Five youth groups from Basildon and Harlow won grants on Thursday 8th May in the final of our ‘Dragon’s Den’ style competition, Face the Challenge.
The teams reached the final after an application process that included attending a specialist boot camp where they received public speaking training from Speaker’s Trust mentor Kimberly Andrew. In the final the groups were required to pitch to a panel of judges including Editor of the Harlow Star Ken Morley, Chief Reporter of the Basildon Echo Caroline Tilley and CEO of the Jack Petchey Foundation Trudy Kilcullen.
Maru Karate Kai were awarded £1,500 by the ‘Dragons’ towards a confidence building project for Year 7 students upon joining secondary school. They will run workshops in schools and use confidence building exercises and expert advice from their karate tutors to deliver the project.
13 year old Ryan Chandler said, “We want to increase the confidence levels in young people to enable them to get to where they want to be. I know when I joined secondary school I was very shy, and this kind of programme will help young people adapt to the changes of moving schools.”
Basildon Youth Council were awarded £2,000 to deliver their Cyber-Stop project to drive awareness and provide support for victims of cyber-bullying. They will create informative literature and a music video to spread awareness about the serious nature of the issue, and encourage young people to fight against it.
1st Kingsmoor Harlow Scouts were awarded £2,000 to develop their information technology skills and undertake their photography and technology badges at the unit, using the funds to purchase new equipment and training.
Phoenix Theatre School, whose entertaining theatrical pitch earned them the ‘Best Presentation’ on the night, were presented with £2,000 towards their Phoenix Youth Repertory Company. The project will offer performance, technical and directing opportunities for young people in up to four performances a year for schoolchildren in the Harlow area.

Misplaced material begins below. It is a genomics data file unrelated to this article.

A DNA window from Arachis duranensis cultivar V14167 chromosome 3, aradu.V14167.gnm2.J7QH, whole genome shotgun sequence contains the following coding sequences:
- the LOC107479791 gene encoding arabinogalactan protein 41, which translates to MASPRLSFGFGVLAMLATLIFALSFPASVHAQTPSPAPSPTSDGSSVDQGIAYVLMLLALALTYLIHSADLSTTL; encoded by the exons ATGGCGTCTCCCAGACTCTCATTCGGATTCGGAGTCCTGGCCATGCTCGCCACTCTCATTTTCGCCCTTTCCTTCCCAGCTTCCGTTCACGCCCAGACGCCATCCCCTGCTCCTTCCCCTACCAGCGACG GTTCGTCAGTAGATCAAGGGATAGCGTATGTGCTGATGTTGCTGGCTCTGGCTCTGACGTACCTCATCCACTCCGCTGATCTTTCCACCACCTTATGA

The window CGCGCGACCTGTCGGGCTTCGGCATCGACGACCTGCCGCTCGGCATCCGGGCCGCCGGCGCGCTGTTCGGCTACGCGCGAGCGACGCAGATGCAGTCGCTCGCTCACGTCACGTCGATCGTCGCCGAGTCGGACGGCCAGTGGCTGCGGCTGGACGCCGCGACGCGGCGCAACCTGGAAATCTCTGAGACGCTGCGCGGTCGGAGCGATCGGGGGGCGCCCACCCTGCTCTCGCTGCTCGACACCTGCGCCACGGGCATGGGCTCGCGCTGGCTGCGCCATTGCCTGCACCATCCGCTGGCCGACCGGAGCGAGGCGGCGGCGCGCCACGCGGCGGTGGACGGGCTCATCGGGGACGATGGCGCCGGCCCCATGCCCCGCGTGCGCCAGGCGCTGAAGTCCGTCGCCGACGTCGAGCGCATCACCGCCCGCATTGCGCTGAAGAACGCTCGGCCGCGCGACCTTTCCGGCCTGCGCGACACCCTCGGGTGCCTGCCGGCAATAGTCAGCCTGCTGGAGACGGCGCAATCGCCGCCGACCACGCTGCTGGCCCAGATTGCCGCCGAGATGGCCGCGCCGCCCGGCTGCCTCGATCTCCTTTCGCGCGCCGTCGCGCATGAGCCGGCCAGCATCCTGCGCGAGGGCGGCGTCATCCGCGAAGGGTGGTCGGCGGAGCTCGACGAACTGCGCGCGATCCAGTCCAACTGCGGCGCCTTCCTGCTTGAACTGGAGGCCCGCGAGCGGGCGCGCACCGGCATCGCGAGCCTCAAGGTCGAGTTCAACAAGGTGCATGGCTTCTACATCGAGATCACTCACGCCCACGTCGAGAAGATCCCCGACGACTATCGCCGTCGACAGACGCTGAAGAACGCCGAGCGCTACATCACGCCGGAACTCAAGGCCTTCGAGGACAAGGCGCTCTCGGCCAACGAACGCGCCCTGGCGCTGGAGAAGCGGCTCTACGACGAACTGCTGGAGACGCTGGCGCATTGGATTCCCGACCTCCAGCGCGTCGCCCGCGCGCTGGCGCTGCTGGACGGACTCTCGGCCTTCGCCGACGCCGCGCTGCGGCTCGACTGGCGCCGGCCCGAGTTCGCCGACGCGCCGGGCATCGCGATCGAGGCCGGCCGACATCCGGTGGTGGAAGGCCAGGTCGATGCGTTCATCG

16 year old Daniel Boulton said “There is no free provision like this for young people in Essex. We want to reduce stereotypes about drama among young people, and offer them the chance to get involved in the performing arts. The Face the Challenge grant will go a long way to help us to achieve our goal.”
Inclusive performing arts company Razed Roof were granted £1600 for their ‘Love the Planet’ project that combines theatrical opportunities with driving awareness about environmental issues. They will conduct workshops in a number of schools in Essex to engage with young people about climate change through the medium of drama.
18 year old Stephanie Wright said, “We want to spread awareness about climate change in an enjoyable way. Being in Razed Roof can turn a bad day good – there is never a dull moment!”
As well as receiving funding, the groups will also be given guidance on how best to run their projects from the Jack Petchey Foundation.
CEO of the Jack Petchey Foundation Trudy Kilcullen said, “I was really impressed with the confidence of the presenters and the way the young people conducted themselves and answered questions in what was a challenging competition. We are delighted to support these groups on their various projects, and look forward to following their progress over the coming months.”
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